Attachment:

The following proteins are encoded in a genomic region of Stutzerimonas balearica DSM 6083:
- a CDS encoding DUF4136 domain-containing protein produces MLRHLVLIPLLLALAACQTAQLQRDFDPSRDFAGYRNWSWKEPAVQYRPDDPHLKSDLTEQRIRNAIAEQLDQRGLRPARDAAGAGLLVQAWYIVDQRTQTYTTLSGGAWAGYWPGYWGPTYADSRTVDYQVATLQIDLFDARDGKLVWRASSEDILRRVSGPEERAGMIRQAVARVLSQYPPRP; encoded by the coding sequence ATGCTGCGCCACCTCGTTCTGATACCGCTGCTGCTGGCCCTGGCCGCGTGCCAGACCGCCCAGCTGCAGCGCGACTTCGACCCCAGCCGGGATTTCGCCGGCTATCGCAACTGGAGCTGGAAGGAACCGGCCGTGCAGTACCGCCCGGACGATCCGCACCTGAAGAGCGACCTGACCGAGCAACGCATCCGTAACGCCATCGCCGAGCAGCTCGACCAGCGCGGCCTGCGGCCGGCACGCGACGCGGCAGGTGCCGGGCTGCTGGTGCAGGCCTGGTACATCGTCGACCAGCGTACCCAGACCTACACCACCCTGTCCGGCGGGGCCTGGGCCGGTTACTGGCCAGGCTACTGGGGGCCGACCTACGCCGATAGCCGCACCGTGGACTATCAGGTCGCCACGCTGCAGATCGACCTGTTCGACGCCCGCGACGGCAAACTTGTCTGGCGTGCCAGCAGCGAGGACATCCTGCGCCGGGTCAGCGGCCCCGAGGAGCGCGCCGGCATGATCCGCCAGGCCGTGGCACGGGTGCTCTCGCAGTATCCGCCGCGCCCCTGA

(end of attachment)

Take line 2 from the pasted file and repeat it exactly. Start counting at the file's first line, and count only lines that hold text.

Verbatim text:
- a CDS encoding DUF4136 domain-containing protein produces MLRHLVLIPLLLALAACQTAQLQRDFDPSRDFAGYRNWSWKEPAVQYRPDDPHLKSDLTEQRIRNAIAEQLDQRGLRPARDAAGAGLLVQAWYIVDQRTQTYTTLSGGAWAGYWPGYWGPTYADSRTVDYQVATLQIDLFDARDGKLVWRASSEDILRRVSGPEERAGMIRQAVARVLSQYPPRP; encoded by the coding sequence ATGCTGCGCCACCTCGTTCTGATACCGCTGCTGCTGGCCCTGGCCGCGTGCCAGACCGCCCAGCTGCAGCGCGACTTCGACCCCAGCCGGGATTTCGCCGGCTATCGCAACTGGAGCTGGAAGGAACCGGCCGTGCAGTACCGCCCGGACGATCCGCACCTGAAGAGCGACCTGACCGAGCAACGCATCCGTAACGCCATCGCCGAGCAGCTCGACCAGCGCGGCCTGCGGCCGGCACGCGACGCGGCAGGTGCCGGGCTGCTGGTGCAGGCCTGGTACATCGTCGACCAGCGTACCCAGACCTACACCACCCTGTCCGGCGGGGCCTGGGCCGGTTACTGGCCAGGCTACTGGGGGCCGACCTACGCCGATAGCCGCACCGTGGACTATCAGGTCGCCACGCTGCAGATCGACCTGTTCGACGCCCGCGACGGCAAACTTGTCTGGCGTGCCAGCAGCGAGGACATCCTGCGCCGGGTCAGCGGCCCCGAGGAGCGCGCCGGCATGATCCGCCAGGCCGTGGCACGGGTGCTCTCGCAGTATCCGCCGCGCCCCTGA